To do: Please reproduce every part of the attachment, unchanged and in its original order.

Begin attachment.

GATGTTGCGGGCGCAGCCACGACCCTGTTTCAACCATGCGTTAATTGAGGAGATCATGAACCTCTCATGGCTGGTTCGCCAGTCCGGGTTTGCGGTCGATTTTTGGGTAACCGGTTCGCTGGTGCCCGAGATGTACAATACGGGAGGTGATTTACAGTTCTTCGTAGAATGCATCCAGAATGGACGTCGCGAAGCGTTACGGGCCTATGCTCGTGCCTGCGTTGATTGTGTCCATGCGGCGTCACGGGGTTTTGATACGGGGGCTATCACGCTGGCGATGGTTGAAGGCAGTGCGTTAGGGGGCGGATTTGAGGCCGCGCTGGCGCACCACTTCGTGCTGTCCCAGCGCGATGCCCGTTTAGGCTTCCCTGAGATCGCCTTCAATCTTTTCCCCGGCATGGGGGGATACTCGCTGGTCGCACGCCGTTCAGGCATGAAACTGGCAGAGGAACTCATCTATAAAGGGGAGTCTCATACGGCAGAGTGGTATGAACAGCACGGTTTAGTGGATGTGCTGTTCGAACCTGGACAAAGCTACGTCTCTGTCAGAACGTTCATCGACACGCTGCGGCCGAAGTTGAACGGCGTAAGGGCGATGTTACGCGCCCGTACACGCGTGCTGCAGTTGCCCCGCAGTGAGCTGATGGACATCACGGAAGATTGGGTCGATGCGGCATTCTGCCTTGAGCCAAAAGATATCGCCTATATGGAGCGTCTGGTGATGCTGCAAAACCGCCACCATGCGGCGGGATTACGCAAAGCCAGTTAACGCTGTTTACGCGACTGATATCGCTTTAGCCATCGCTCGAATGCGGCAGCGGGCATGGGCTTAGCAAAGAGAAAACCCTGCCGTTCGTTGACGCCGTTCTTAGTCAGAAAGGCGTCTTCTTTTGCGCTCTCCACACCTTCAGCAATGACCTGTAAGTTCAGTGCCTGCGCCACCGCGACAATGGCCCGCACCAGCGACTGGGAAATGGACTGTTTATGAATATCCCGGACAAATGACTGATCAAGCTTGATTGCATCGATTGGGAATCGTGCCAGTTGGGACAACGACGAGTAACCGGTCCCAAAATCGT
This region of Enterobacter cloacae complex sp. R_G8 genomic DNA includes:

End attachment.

GATGTTGCGGGCGCAGCCACGACCCTGTTTCAACCATGCGTTAATTGAGGAGATCATGAACCTCTCATGGCTGGTTCGCCAGTCCGGGTTTGCGGTCGATTTTTGGGTAACCGGTTCGCTGGTGCCCGAGATGTACAATACGGGAGGTGATTTACAGTTCTTCGTAGAATGCATCCAGAATGGACGTCGCGAAGCGTTACGGGCCTATGCTCGTGCCTGCGTTGATTGTGTCCATGCGGCGTCACGGGGTTTTGATACGGGGGCTATCACGCTGGCGATGGTTGAAGGCAGTGCGTTAGGGGGCGGATTTGAGGCCGCGCTGGCGCACCACTTCGTGCTGTCCCAGCGCGATGCCCGTTTAGGCTTCCCTGAGATCGCCTTCAATCTTTTCCCCGGCATGGGGGGATACTCGCTGGTCGCACGCCGTTCAGGCATGAAACTGGCAGAGGAACTCATCTATAAAGGGGAGTCTCATACGGCAGAGTGGTATGAACAGCACGGTTTAGTGGATGTGCTGTTCGAACCTGGACAAAGCTACGTCTCTGTCAGAACGTTCATCGACACGCTGCGGCCGAAGTTGAACGGCGTAAGGGCGATGTTACGCGCCCGTACACGCGTGCTGCAGTTGCCCCGCAGTGAGCTGATGGACATCACGGAAGATTGGGTCGATGCGGCATTCTGCCTTGAGCCAAAAGATATCGCCTATATGGAGCGTCTGGTGATGCTGCAAAACCGCCACCATGCGGCGGGATTACGCAAAGCCAGTTAACGCTGTTTACGCGACTGATATCGCTTTAGCCATCGCTCGAATGCGGCAGCGGGCATGGGCTTAGCAAAGAGAAAACCCTGCCGTTCGTTGACGCCGTTCTTAGTCAGAAAGGCGTCTTCTTTTGCGCTCTCCACACCTTCAGCAATGACCTGTAAGTTCAGTGCCTGCGCCACCGCGACAATGGCCCGCACCAGCGACTGGGAAATGGACTGTTTATGAATATCCCGGACAAATGACTGATCAAGCTTGATTGCATCGATTGGGAATCGTGCCAGTTGGGACAACGACGAGTAACCGGTCCCAAAATCGT
This region of Enterobacter cloacae complex sp. R_G8 genomic DNA includes: